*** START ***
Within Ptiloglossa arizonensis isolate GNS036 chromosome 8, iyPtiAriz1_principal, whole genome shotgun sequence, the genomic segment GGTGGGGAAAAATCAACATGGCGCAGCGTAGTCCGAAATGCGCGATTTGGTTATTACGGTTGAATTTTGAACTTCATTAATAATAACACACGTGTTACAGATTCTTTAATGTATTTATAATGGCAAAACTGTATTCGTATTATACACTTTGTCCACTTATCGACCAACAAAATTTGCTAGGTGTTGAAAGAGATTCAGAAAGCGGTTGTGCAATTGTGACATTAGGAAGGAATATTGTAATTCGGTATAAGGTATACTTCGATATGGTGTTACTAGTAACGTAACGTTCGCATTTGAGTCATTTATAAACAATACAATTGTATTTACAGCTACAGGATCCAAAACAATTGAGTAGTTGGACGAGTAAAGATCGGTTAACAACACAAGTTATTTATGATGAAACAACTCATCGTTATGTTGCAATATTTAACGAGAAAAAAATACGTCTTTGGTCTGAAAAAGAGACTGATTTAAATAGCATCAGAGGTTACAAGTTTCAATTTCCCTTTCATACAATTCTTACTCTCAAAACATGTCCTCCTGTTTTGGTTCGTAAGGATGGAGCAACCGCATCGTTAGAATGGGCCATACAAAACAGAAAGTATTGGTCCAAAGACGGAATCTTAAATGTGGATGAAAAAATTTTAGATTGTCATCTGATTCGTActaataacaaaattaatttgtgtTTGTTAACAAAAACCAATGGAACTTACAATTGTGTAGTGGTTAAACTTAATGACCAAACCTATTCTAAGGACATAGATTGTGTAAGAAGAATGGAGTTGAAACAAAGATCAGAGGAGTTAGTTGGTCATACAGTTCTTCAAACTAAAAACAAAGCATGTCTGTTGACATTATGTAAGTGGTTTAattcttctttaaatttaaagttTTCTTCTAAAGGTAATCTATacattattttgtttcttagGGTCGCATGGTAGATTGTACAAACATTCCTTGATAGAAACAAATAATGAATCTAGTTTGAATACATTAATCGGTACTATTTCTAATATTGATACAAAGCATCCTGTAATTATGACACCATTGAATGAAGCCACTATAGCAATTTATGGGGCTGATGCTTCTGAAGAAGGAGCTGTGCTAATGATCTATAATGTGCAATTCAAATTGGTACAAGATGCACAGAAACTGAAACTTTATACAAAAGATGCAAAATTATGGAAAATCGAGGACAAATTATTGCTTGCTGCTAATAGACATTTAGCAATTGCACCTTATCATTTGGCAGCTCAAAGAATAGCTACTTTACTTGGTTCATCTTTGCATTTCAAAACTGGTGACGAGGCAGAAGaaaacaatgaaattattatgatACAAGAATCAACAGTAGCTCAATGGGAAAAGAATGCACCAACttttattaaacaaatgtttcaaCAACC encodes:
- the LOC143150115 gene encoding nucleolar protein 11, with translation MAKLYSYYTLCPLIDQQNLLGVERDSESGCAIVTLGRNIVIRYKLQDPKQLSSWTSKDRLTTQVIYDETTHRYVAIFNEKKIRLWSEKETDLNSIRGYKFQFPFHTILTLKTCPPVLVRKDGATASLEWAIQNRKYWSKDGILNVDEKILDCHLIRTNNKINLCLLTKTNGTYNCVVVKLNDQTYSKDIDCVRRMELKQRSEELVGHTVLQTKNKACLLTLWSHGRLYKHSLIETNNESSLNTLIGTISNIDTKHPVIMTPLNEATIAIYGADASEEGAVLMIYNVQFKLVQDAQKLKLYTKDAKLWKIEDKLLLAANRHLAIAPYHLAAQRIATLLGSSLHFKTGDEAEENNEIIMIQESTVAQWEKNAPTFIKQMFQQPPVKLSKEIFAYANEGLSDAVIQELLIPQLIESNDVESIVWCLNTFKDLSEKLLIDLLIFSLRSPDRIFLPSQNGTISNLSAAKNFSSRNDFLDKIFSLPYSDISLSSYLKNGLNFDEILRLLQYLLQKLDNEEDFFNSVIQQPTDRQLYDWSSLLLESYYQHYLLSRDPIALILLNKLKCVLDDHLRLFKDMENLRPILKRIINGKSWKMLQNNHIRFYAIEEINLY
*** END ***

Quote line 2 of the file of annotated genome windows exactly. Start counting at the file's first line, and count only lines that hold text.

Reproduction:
- the LOC143150115 gene encoding nucleolar protein 11, with translation MAKLYSYYTLCPLIDQQNLLGVERDSESGCAIVTLGRNIVIRYKLQDPKQLSSWTSKDRLTTQVIYDETTHRYVAIFNEKKIRLWSEKETDLNSIRGYKFQFPFHTILTLKTCPPVLVRKDGATASLEWAIQNRKYWSKDGILNVDEKILDCHLIRTNNKINLCLLTKTNGTYNCVVVKLNDQTYSKDIDCVRRMELKQRSEELVGHTVLQTKNKACLLTLWSHGRLYKHSLIETNNESSLNTLIGTISNIDTKHPVIMTPLNEATIAIYGADASEEGAVLMIYNVQFKLVQDAQKLKLYTKDAKLWKIEDKLLLAANRHLAIAPYHLAAQRIATLLGSSLHFKTGDEAEENNEIIMIQESTVAQWEKNAPTFIKQMFQQPPVKLSKEIFAYANEGLSDAVIQELLIPQLIESNDVESIVWCLNTFKDLSEKLLIDLLIFSLRSPDRIFLPSQNGTISNLSAAKNFSSRNDFLDKIFSLPYSDISLSSYLKNGLNFDEILRLLQYLLQKLDNEEDFFNSVIQQPTDRQLYDWSSLLLESYYQHYLLSRDPIALILLNKLKCVLDDHLRLFKDMENLRPILKRIINGKSWKMLQNNHIRFYAIEEINLY